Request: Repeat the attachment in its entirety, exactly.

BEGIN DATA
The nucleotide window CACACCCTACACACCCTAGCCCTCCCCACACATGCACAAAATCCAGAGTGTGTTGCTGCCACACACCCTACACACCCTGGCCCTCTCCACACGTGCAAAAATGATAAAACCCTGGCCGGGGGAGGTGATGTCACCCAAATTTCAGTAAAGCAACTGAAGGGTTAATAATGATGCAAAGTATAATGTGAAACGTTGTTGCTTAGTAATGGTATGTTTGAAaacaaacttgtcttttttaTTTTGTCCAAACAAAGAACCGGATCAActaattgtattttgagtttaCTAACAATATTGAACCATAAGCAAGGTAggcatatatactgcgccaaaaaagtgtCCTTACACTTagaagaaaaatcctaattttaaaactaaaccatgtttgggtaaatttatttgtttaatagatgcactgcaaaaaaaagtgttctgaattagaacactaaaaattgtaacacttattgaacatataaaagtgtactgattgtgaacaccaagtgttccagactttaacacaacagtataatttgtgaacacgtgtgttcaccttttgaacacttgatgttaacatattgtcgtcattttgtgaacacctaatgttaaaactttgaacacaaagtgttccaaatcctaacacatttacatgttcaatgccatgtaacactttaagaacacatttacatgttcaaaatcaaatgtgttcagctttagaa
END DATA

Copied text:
The nucleotide window CACACCCTACACACCCTAGCCCTCCCCACACATGCACAAAATCCAGAGTGTGTTGCTGCCACACACCCTACACACCCTGGCCCTCTCCACACGTGCAAAAATGATAAAACCCTGGCCGGGGGAGGTGATGTCACCCAAATTTCAGTAAAGCAACTGAAGGGTTAATAATGATGCAAAGTATAATGTGAAACGTTGTTGCTTAGTAATGGTATGTTTGAAaacaaacttgtcttttttaTTTTGTCCAAACAAAGAACCGGATCAActaattgtattttgagtttaCTAACAATATTGAACCATAAGCAAGGTAggcatatatactgcgccaaaaaagtgtCCTTACACTTagaagaaaaatcctaattttaaaactaaaccatgtttgggtaaatttatttgtttaatagatgcactgcaaaaaaaagtgttctgaattagaacactaaaaattgtaacacttattgaacatataaaagtgtactgattgtgaacaccaagtgttccagactttaacacaacagtataatttgtgaacacgtgtgttcaccttttgaacacttgatgttaacatattgtcgtcattttgtgaacacctaatgttaaaactttgaacacaaagtgttccaaatcctaacacatttacatgttcaatgccatgtaacactttaagaacacatttacatgttcaaaatcaaatgtgttcagctttagaa